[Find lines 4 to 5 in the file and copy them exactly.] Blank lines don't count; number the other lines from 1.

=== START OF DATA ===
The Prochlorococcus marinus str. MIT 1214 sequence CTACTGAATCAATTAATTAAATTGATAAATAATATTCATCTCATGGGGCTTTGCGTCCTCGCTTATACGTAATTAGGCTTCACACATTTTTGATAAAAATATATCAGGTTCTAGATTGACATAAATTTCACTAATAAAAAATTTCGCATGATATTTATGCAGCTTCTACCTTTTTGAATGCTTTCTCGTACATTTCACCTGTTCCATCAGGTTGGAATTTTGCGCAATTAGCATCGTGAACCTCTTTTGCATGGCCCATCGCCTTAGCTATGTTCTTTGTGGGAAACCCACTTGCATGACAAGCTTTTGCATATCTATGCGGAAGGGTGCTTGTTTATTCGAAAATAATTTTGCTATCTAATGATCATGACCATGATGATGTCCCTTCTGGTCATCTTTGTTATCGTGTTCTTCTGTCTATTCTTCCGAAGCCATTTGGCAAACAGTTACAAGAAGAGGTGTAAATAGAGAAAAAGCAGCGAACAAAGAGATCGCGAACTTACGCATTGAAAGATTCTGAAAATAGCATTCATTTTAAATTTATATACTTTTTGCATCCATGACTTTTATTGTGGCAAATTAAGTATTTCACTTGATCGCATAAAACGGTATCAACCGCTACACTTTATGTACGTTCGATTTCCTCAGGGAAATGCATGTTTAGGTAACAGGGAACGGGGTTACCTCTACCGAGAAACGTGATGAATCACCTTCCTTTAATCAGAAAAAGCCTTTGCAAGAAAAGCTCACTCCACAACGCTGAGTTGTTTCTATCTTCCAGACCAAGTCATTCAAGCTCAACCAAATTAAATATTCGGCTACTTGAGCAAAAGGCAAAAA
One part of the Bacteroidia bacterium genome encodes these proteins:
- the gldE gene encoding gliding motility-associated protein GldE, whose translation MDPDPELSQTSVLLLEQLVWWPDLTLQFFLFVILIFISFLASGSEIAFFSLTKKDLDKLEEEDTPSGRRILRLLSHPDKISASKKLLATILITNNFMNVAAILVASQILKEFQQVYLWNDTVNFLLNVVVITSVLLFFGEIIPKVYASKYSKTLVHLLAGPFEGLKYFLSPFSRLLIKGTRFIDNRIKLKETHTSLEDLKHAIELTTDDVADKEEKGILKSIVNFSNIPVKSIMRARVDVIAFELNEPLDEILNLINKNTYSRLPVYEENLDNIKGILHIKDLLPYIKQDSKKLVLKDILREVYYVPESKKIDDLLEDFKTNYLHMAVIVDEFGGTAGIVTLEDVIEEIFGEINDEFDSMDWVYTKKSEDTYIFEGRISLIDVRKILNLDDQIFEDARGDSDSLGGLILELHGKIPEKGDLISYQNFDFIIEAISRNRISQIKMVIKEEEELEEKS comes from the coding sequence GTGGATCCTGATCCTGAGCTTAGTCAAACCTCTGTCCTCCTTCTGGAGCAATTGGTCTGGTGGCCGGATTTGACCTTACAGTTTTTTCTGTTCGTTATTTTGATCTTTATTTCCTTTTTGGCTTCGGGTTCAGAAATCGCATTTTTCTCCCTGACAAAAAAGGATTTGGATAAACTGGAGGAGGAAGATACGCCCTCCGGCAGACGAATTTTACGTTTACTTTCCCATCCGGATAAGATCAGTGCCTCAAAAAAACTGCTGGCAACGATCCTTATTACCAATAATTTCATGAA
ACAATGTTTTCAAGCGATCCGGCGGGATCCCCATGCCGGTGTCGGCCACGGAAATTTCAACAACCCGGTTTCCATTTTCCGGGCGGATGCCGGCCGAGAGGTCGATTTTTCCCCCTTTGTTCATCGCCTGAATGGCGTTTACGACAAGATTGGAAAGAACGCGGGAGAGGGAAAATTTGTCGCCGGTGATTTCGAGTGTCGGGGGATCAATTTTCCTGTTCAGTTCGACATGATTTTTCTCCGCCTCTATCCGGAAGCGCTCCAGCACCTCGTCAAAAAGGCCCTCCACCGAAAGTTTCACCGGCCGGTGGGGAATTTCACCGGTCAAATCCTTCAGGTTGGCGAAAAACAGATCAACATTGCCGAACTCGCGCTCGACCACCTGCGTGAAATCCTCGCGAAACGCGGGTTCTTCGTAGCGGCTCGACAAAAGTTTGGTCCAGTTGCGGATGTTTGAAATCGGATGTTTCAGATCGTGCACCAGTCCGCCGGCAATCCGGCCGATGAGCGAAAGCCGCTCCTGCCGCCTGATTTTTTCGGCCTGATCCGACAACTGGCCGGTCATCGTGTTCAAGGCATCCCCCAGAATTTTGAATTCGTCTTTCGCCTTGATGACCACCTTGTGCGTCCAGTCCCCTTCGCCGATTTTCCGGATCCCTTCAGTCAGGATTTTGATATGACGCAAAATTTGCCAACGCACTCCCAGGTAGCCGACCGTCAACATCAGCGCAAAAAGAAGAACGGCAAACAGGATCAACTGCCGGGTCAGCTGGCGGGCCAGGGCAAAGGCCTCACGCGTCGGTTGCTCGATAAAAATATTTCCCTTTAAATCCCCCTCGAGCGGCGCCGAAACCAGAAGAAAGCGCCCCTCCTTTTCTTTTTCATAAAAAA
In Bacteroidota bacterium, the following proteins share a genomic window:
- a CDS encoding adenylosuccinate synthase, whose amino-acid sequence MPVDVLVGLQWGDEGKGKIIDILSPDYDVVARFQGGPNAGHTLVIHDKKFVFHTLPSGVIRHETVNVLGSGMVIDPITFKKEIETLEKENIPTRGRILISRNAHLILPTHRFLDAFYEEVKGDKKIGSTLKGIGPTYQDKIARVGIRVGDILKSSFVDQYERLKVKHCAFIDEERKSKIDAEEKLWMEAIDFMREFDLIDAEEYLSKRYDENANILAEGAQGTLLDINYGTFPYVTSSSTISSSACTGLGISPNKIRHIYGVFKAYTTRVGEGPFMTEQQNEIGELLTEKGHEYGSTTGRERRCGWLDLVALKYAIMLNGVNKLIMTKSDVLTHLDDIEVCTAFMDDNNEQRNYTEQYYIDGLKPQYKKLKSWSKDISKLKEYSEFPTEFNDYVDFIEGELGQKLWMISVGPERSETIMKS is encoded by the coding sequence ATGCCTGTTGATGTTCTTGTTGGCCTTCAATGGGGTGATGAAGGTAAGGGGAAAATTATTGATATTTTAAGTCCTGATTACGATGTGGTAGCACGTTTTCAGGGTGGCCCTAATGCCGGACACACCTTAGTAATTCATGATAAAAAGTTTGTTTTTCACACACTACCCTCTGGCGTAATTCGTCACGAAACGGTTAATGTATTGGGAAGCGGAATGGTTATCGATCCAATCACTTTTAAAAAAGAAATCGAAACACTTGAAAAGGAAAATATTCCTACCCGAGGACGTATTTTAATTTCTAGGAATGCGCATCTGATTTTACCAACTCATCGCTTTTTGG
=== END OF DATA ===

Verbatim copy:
ACAATGTTTTCAAGCGATCCGGCGGGATCCCCATGCCGGTGTCGGCCACGGAAATTTCAACAACCCGGTTTCCATTTTCCGGGCGGATGCCGGCCGAGAGGTCGATTTTTCCCCCTTTGTTCATCGCCTGAATGGCGTTTACGACAAGATTGGAAAGAACGCGGGAGAGGGAAAATTTGTCGCCGGTGATTTCGAGTGTCGGGGGATCAATTTTCCTGTTCAGTTCGACATGATTTTTCTCCGCCTCTATCCGGAAGCGCTCCAGCACCTCGTCAAAAAGGCCCTCCACCGAAAGTTTCACCGGCCGGTGGGGAATTTCACCGGTCAAATCCTTCAGGTTGGCGAAAAACAGATCAACATTGCCGAACTCGCGCTCGACCACCTGCGTGAAATCCTCGCGAAACGCGGGTTCTTCGTAGCGGCTCGACAAAAGTTTGGTCCAGTTGCGGATGTTTGAAATCGGATGTTTCAGATCGTGCACCAGTCCGCCGGCAATCCGGCCGATGAGCGAAAGCCGCTCCTGCCGCCTGATTTTTTCGGCCTGATCCGACAACTGGCCGGTCATCGTGTTCAAGGCATCCCCCAGAATTTTGAATTCGTCTTTCGCCTTGATGACCACCTTGTGCGTCCAGTCCCCTTCGCCGATTTTCCGGATCCCTTCAGTCAGGATTTTGATATGACGCAAAATTTGCCAACGCACTCCCAGGTAGCCGACCGTCAACATCAGCGCAAAAAGAAGAACGGCAAACAGGATCAACTGCCGGGTCAGCTGGCGGGCCAGGGCAAAGGCCTCACGCGTCGGTTGCTCGATAAAAATATTTCCCTTTAAATCCCCCTCGAGCGGCGCCGAAACCAGAAGAAAGCGCCCCTCCTTTTCTTTTTCATAAAAAA
In Bacteroidota bacterium, the following proteins share a genomic window: